Hillary Clinton and Syria: Stupidity or Something Worse?

any critical study of US foreign policy, one question is bound to arise: Are
they really this stupid?

“they” I am of course referring to the politicians and advisers that have set
and implemented the disastrous course of foreign intervention. The question
is aimed at trying to explain these repetitive failures.

on the politician at hand, stupidity can offer a reasonably persuasive explanation
for foreign policy decisions (ahem, George W. Bush and Iraq comes to mind).
But for many others, it doesn’t seem to apply. For example, I do not think President
Obama or Secretary Hillary Clinton are stupid or ignorant on matters of foreign
policy. In spite of this, they have still committed many of the same mistakes
as their predecessors – overthrowing sovereign governments, backing dubious radical
groups, etc.

I raise this point because we now have new evidence which confirms that, in
fact, Clinton is quite knowledgeable about one of today’s most prominent foreign
policy issues, Syria. The evidence comes from a transcript of Clinton’s notorious
Goldman Sachs speeches, which were recently leaked by WikiLeaks This particular
speech occurred in June 2013, before President Obama’s more public push for
strikes directly against the Syrian government.

the speech, Clinton displays a remarkably accurate grasp of the players and
forces at work in the Syrian conflict. Indeed, her characterization is not altogether
different from one you might read from me or other commentators that support
nonintervention. The problem is that, in spite of her understanding of the situation
and the risks involved, she supports a dangerous strategy of intervention anyway.
Here are some relevant excerpts from a talk she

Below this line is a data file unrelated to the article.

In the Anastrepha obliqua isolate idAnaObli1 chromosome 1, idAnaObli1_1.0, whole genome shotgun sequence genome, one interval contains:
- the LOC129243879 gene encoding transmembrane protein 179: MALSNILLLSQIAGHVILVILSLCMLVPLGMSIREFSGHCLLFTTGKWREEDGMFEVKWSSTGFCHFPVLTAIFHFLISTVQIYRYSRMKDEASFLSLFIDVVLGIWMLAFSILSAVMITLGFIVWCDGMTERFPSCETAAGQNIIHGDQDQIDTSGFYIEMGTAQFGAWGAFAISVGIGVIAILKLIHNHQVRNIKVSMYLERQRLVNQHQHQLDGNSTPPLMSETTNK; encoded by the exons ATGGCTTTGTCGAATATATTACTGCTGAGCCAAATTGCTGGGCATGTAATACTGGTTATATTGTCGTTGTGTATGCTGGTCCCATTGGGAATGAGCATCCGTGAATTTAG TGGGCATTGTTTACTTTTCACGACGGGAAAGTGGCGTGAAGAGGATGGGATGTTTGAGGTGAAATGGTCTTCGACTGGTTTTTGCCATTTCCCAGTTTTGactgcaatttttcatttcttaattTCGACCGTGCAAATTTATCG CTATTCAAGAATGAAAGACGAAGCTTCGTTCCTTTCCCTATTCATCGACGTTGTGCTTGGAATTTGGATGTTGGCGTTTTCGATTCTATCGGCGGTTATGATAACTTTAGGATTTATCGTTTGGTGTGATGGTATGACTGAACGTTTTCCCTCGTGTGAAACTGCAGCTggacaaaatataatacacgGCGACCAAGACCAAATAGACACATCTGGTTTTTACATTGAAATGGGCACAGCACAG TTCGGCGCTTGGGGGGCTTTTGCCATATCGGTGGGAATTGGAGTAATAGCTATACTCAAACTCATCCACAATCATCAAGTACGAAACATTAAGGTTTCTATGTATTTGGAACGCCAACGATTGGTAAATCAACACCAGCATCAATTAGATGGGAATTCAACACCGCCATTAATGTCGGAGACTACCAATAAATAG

gave in June 2013 (emphasis mine):

let’s just take a step back and look at the situation that we currently have
in Syria. When – before the uprising started in Syria it was clear that you
had a minority government running with the Alawites in lead with mostly the
other minority groups – Christians, the Druze, some significant Sunni business
leaders. But it was clearly a minority that sat on top of a majority. And the
uprisings when they began were fairly mild in terms of what they were asking
for, and Assad very well could have in my view bought them off with some cosmetic
changes that would not have resulted in what we have seen over the now two years
and the hundred thousand deaths and the destabilization that is going on in
Lebanon, in Jordan, even in Turkey, and the threat throwing to Israel and the
kind of pitched battle in Iran well supported by Russia, Saudi, Jordanians and
others trying to equip the majority Sunni fighters.

Clinton is acknowledging that, at least by 2013, the conflict had devolved into
a complicated proxy war….

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